TRIM29 promotes autophagy in lung squamous cell carcinoma. (A) Western blot analysis of TRIM29, LC3-I, and LC3-II in TRIM29 over-expression treated HTB-182 cells with or without CQ treatment. (B) Western blot analysis of TRIM29 and p62 in TRIM29 over-expression treated HTB-182 cells. (C) The relative account of LC3-II and p62 in TRIM29 over-expression treated HTB-182 cells. (D) confocal analysis of GFP-LC3II expression in TRIM29 over-expression treated HTB-182 with PBS and CQ treatment. (E) The relative GFP-LC3II expression in TRIM29 over-expression treated HTB-182 with or without CQ treatment. (F) Western blot analysis of TRIM29, LC3-I, and LC3-II in TRIM29 knockdown treated NCI-H1915 cells with or without CQ treatment. (G) Western blot analysis of TRIM29 and p62 in TRIM29 knockdown treated NCI-H1915 cells. (H) The relative account of LC3-II and p62 in TRIM29 knockdown treated NCI-H1915 cells. (I) confocal analysis of GFP-LC3II expression in TRIM29 knockdown treated NCI-H1915 cells with PBS and CQ treatment. (J) The relative GFP-LC3II expression in TRIM29 knockdown treated NCI-H1915 cells with or without CQ treatment. **P

Figure 4. TRIM29 promotes autophagy in lung squamous cell carcinoma. (A) Western blot analysis of TRIM29, LC3-I, and LC3-II in TRIM29 over-expression treated HTB-182 cells with or without CQ treatment. (B) Western blot analysis of TRIM29 and p62 in TRIM29 over-expression treated HTB-182 cells. (C) The relative account of LC3-II and p62 in TRIM29 over-expression treated HTB-182 cells. (D) confocal analysis of GFP-LC3II expression in TRIM29 over-expression treated HTB-182 with PBS and CQ treatment. (E) The relative GFP-LC3II expression in TRIM29 over-expression treated HTB-182 with or without CQ treatment. (F) Western blot analysis of TRIM29, LC3-I, and LC3-II in TRIM29 knockdown treated NCI-H1915 cells with or without CQ treatment. (G) Western blot analysis of TRIM29 and p62 in TRIM29 knockdown treated NCI-H1915 cells. (H) The relative account of LC3-II and p62 in TRIM29 knockdown treated NCI-H1915 cells. (I) confocal analysis of GFP-LC3II expression in TRIM29 knockdown treated NCI-H1915 cells with PBS and CQ treatment. (J) The relative GFP-LC3II expression in TRIM29 knockdown treated NCI-H1915 cells with or without CQ treatment. **P<0.01.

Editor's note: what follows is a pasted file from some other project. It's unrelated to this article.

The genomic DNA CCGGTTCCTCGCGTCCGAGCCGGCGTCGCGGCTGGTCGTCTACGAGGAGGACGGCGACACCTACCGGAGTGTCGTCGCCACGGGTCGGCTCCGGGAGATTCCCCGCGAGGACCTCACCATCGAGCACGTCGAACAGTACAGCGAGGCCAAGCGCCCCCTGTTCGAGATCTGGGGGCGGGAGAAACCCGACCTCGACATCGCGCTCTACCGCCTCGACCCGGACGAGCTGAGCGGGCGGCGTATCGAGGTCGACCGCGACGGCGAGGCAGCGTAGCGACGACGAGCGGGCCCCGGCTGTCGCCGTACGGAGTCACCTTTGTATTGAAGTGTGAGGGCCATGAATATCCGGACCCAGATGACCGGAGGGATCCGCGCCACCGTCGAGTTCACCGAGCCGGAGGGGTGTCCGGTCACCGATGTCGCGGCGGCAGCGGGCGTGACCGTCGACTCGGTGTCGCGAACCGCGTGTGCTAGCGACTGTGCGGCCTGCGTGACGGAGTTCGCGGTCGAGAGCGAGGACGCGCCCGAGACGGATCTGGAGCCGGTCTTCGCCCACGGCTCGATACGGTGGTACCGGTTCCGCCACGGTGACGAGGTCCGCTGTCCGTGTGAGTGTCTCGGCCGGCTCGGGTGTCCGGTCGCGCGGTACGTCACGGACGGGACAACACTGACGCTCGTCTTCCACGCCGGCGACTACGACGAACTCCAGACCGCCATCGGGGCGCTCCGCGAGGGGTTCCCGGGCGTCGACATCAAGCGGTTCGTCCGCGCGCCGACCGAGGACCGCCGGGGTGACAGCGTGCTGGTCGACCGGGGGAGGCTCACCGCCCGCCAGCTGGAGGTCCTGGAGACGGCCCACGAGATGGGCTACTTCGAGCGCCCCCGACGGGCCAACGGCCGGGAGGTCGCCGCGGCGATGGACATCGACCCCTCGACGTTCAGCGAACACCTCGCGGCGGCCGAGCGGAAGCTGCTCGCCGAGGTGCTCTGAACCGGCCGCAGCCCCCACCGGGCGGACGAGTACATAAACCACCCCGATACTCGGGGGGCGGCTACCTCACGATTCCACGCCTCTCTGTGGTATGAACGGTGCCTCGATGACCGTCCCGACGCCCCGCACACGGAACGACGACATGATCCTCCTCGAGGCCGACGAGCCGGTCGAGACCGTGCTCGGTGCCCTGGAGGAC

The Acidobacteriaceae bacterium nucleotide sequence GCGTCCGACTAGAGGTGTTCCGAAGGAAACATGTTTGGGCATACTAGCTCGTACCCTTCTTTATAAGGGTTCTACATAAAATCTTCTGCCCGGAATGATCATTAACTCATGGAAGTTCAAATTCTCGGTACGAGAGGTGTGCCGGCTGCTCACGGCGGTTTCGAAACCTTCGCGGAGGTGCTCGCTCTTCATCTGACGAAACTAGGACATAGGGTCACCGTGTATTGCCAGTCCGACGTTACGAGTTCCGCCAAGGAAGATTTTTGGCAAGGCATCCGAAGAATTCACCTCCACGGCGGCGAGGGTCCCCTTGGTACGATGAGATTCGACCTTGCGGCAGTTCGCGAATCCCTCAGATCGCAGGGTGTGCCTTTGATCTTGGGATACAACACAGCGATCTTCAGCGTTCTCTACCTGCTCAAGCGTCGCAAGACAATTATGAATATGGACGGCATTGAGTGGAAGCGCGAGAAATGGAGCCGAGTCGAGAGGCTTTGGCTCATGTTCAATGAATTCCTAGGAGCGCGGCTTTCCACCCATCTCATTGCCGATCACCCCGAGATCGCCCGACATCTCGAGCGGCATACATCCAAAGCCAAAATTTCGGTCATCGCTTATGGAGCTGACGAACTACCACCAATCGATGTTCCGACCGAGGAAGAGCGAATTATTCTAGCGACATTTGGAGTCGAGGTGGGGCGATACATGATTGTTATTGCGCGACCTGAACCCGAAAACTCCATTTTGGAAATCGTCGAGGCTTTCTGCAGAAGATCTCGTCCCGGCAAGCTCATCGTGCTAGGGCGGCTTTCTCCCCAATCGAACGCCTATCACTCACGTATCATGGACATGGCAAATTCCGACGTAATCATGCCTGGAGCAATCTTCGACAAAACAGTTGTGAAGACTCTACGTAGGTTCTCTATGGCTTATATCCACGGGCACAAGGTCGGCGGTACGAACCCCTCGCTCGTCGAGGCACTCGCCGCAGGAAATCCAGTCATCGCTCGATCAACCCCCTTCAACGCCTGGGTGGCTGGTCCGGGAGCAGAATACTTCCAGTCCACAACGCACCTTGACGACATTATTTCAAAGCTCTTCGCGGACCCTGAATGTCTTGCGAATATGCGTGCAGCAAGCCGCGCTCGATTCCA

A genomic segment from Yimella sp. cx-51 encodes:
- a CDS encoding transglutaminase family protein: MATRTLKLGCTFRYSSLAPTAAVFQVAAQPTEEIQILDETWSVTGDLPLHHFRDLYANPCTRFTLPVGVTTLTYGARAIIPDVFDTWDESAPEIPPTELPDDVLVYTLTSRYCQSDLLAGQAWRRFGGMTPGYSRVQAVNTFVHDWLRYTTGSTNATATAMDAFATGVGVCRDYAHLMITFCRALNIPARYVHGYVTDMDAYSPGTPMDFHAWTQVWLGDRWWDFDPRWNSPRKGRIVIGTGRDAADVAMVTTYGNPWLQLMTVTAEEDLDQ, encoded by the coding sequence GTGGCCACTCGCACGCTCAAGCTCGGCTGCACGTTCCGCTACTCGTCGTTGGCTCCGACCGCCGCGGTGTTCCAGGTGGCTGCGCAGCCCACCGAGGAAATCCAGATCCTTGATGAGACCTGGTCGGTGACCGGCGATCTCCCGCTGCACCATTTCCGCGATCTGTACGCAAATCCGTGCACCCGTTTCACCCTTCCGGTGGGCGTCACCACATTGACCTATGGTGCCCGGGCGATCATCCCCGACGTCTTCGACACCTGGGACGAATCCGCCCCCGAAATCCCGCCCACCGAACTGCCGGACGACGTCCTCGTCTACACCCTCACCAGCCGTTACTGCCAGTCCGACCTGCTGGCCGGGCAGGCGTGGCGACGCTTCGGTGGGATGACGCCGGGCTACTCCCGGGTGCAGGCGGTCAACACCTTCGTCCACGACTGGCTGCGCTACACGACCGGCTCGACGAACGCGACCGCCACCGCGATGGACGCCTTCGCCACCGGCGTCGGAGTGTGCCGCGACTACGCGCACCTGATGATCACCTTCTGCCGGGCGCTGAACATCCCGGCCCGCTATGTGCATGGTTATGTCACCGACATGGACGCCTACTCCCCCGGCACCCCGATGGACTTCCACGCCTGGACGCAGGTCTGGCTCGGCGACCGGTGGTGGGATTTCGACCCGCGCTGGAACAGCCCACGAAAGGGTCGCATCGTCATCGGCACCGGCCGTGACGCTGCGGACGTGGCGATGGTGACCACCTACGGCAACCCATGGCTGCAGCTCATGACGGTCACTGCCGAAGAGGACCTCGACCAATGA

Inhibition of BECN1-induced autophagy can cause the disappearance of TRIM29 related metastasis

In this study, we have studied the BECN1 expression in TRIM29 knockdown NCL-H1915 cells and TRIM29 overexpression HTB-182 cells. Previous studies have shown that high expression of BECN1 in cells can induce autophagy and even autophagic cell death. Meanwhile, the down-regulation of BECN1 expression can significantly reduce cell autophagy response [15]. The BECN1 mRNA expression in TRIM29 knockdown NCL-H1915 cells and TRIM29 overexpression HTB-182 cells was significantly promoted and inhibited (Figure 5A and 5B) (P<0.01). The similar results could be obtained in western blot analysis (Figure 5C). In TRIM29 overexpression HTB-182 cells, we have knocked down the BECN1 gene. Figure 5D showed that E-cadherin's autophagy degradation is inhibited, which was promoted by TRIM29 expression. Moreover, cell migration and invasion analysis showed that BECN1 knockdown treatment in TRIM29 overexpression HTB-182 cells could effectively reduce the number of cell migration and invasion (Figure 5E5G). In summary, those results mentioned above suggested that knockdown BECN1 can effectively suppress metastasis-promoting phenotype caused by overexpression of TRIM29 in lung squamous cell carcinoma.